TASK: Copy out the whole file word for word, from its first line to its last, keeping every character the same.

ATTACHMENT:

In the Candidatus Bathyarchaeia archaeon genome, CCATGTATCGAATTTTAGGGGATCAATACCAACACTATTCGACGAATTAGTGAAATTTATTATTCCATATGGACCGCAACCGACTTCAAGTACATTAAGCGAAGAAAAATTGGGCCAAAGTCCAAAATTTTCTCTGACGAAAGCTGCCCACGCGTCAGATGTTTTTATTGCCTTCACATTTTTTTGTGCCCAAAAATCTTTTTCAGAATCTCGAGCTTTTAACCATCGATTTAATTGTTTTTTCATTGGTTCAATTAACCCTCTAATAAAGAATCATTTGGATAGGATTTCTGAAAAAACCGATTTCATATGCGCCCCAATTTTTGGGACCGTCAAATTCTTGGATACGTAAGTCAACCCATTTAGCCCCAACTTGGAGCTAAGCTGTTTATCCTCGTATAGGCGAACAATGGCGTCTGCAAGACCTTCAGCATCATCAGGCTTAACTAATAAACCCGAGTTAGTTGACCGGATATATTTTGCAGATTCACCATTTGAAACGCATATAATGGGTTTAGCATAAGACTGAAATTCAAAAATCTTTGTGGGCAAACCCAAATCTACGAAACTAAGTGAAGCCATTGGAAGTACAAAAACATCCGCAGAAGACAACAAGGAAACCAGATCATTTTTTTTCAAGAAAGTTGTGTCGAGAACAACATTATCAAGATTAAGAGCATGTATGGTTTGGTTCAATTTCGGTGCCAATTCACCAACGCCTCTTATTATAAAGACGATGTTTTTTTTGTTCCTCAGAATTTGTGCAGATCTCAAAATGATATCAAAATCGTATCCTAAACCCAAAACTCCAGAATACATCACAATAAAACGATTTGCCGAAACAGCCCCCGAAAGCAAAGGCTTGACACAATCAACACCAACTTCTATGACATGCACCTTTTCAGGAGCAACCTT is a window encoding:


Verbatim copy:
In the Candidatus Bathyarchaeia archaeon genome, CCATGTATCGAATTTTAGGGGATCAATACCAACACTATTCGACGAATTAGTGAAATTTATTATTCCATATGGACCGCAACCGACTTCAAGTACATTAAGCGAAGAAAAATTGGGCCAAAGTCCAAAATTTTCTCTGACGAAAGCTGCCCACGCGTCAGATGTTTTTATTGCCTTCACATTTTTTTGTGCCCAAAAATCTTTTTCAGAATCTCGAGCTTTTAACCATCGATTTAATTGTTTTTTCATTGGTTCAATTAACCCTCTAATAAAGAATCATTTGGATAGGATTTCTGAAAAAACCGATTTCATATGCGCCCCAATTTTTGGGACCGTCAAATTCTTGGATACGTAAGTCAACCCATTTAGCCCCAACTTGGAGCTAAGCTGTTTATCCTCGTATAGGCGAACAATGGCGTCTGCAAGACCTTCAGCATCATCAGGCTTAACTAATAAACCCGAGTTAGTTGACCGGATATATTTTGCAGATTCACCATTTGAAACGCATATAATGGGTTTAGCATAAGACTGAAATTCAAAAATCTTTGTGGGCAAACCCAAATCTACGAAACTAAGTGAAGCCATTGGAAGTACAAAAACATCCGCAGAAGACAACAAGGAAACCAGATCATTTTTTTTCAAGAAAGTTGTGTCGAGAACAACATTATCAAGATTAAGAGCATGTATGGTTTGGTTCAATTTCGGTGCCAATTCACCAACGCCTCTTATTATAAAGACGATGTTTTTTTTGTTCCTCAGAATTTGTGCAGATCTCAAAATGATATCAAAATCGTATCCTAAACCCAAAACTCCAGAATACATCACAATAAAACGATTTGCCGAAACAGCCCCCGAAAGCAAAGGCTTGACACAATCAACACCAACTTCTATGACATGCACCTTTTCAGGAGCAACCTT is a window encoding: